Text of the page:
Problem-maker or problem-solver?
Which one are you? It normally doesn't take very long to pick which category somebody falls into. With the infinite wisdom that comes with being 27 years old, I find myself drawn to the people that solve problems and repelled by the people who create problems. Even if I don't realise it at the time! Now, this doesn't mean that I want everyone to go around talking about rainbows and sunshine and lollipops and ignoring the problems - quite the opposite. You can acknowledge the problem, have a can-do attitude and find a solution. You can acknowledge the problem, have a can't-do attitude and wallow in your own misery. Or, you can ignore the problem, push it down into the depths of your soul and be an unpleasant and repressed sad-sack for the rest of your existence.
I know what I'd rather be.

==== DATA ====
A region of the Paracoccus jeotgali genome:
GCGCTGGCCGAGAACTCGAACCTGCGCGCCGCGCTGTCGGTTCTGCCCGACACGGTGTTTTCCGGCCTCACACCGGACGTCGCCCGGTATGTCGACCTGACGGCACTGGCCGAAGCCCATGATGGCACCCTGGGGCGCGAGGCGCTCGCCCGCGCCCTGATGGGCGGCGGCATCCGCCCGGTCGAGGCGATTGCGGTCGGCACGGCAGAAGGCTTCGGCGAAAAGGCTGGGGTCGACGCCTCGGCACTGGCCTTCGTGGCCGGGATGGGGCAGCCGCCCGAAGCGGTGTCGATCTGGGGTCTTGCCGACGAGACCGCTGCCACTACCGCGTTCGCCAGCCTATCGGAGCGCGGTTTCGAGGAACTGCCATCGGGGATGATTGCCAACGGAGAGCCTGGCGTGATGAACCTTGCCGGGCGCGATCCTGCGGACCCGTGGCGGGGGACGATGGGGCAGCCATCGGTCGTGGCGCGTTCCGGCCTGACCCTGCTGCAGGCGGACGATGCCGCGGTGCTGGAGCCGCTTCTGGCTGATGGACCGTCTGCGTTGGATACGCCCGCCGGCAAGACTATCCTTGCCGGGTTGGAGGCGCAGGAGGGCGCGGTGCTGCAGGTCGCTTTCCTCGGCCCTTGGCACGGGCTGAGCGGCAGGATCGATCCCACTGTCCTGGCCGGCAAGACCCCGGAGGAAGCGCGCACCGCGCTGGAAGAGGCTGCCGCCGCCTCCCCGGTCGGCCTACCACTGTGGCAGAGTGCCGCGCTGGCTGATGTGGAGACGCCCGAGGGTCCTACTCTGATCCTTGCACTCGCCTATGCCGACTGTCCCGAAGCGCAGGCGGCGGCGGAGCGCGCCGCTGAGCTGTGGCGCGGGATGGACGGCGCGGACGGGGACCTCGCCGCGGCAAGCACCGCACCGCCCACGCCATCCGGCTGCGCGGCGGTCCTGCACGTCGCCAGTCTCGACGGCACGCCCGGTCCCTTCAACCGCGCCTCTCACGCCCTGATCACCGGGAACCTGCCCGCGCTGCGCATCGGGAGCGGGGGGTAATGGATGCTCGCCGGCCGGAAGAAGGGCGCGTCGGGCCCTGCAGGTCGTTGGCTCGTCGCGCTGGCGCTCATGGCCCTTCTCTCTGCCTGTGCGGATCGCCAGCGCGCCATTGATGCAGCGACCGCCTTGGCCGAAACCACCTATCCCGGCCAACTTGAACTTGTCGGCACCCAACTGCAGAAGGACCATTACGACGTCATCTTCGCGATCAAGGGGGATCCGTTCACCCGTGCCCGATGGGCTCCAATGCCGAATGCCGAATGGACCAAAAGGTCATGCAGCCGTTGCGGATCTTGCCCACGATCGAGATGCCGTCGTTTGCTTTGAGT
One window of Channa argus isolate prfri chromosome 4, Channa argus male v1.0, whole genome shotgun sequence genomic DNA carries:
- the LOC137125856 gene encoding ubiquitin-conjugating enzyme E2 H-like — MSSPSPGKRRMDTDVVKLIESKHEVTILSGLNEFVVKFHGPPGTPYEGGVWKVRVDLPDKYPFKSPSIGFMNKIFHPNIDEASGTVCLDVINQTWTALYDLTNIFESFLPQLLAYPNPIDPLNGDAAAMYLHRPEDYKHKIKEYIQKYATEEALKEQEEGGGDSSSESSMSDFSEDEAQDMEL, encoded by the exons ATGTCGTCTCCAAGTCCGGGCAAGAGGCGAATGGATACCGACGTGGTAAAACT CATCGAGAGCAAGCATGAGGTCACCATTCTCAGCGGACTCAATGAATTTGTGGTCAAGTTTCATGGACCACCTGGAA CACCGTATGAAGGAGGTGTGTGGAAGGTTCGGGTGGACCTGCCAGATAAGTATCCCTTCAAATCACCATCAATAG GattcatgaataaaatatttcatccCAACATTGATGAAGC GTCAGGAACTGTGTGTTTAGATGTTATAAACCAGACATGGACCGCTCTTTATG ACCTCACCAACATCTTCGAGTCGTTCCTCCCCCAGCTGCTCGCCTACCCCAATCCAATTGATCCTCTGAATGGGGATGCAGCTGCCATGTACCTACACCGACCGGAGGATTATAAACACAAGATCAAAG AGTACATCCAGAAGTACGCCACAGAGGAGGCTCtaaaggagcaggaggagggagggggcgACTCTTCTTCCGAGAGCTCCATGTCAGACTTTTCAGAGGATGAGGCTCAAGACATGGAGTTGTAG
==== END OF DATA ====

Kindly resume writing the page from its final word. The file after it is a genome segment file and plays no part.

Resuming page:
But what is a problem-maker? Problem-makers will typically point out and dramatise aspects of their life (or your life) that they view to be negative. Which might sound like this: "I saw your new website, man, I know this guy whose site is so much better than yours." Or maybe "Nothing is going right for me at the moment, you wouldn't understand, your life is perfect." Or even "I don't need to hear about your work, tell me - when will you two be tying the knot?" Sound familiar? Yep, they've just created a problem you didn't even realise you had. These people will cause drama within their social circle, to distract from the lack of fulfilment in their own lives. They will talk behind your back, pitting people against you. They will pit you against others. They will not support you in attempts to make your life better, and they will find excuses why they can't improve their own. Now, you can be a 100% problem-maker or lower down on the spectrum. At their worst, these people are destructive and toxic. At their best, they may be people who need to be gently guided towards more productive viewpoints.